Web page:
The Great Lakes need your help to tell one of the most urgent untold stories.

Algae blooms in the Great Lakes may be one of the most significant freshwater challenges in the nation. With your photos and stories, you can make a difference.

On September 4, 2013, Henry Biggert, the superintendent of the Carroll Water and Sewer District, near Toledo, Ohio, got the first clue that he could have a public health crisis on his hands. An analysis of water samples taken from Lake Erie, the district’s only water source, showed that levels of a toxin released by algal blooms had spiked.

In five years of voluntarily testing for the toxin, Biggert and his staff had never seen anything like it. Levels of the toxin in Carroll Township’s treated drinking water were nearly four times the safety limit recommended by the World Health Organization.

Within two hours, Biggert shut down the Carroll Township treatment plant and simultaneously alerted the community’s 2,000 residents not to drink the water. If they did, they might get very sick—become nauseous, vomit, and suffer liver damage.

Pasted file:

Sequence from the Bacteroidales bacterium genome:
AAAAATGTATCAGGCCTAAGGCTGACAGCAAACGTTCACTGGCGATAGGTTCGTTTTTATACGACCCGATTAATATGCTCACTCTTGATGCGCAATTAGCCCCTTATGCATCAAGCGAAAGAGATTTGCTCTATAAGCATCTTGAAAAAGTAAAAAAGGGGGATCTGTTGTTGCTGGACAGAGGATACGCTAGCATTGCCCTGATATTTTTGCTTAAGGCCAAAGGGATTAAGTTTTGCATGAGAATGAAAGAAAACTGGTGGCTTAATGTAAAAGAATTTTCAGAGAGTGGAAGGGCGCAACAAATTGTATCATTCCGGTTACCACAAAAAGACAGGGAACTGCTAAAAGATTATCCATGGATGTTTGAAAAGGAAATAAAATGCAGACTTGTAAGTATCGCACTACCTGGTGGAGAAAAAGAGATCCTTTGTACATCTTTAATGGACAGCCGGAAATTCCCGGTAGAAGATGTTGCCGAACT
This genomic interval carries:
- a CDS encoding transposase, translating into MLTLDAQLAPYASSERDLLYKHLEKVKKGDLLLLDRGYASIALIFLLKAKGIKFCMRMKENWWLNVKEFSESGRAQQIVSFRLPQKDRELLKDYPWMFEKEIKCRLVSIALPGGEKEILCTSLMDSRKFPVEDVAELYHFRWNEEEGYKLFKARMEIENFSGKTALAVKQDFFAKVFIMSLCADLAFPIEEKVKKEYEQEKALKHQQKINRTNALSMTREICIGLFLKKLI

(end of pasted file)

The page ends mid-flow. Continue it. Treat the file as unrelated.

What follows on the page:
Your photos of the Great Lakes — and algae blooms — will help make the challenge real and visible to people around the world.

We’re quickly assembling as many images, from as many sources, as possible.
Pictures of…

• Harmful algal blooms
• Failing municipal water treatment systems and overflows
• Agricultural runoff
• Beach closings
• Other images documenting water pollution sources, causes, and threats to the watershed.

Great Lakes lovers, researchers, scientists, boaters, fishermen, beach goers, hikers, photographers, bloggers, farmers, engineers. You know who you are.

In early 2014, Circle of Blue will launch a major story package about algae blooms in the Great Lakes. We are working closely with NASA, NOAA, Google Research, and others to learn more; but it will to be your participation that makes a difference.

Use the form below to submit your images.
Your personal information will remain private. We may wish to contact you for further information or to tell your story.

Now through summer 2014
(Our first deadline is January 16, 2014.)

Circle of Blue is the leading news and science organization reporting on water, food and energy around the world. We are based in Traverse City, Mich. and received the 2012 Rockefeller Foundation Centennial Innovation Award for combining trusted journalism, science, data and design to report on the global water crisis.

Contact our Great Lakes team here.

Thank you — and happy holidays,

holly jo Sparks
Circle of Blue

photos courtesy of Steve Seilo/Photodynamix (Green Bay) and Tom Archer (Lake Erie fish)

1 reply

Leave a Reply

Want to join the discussion?
Feel free to contribute!

Leave a Reply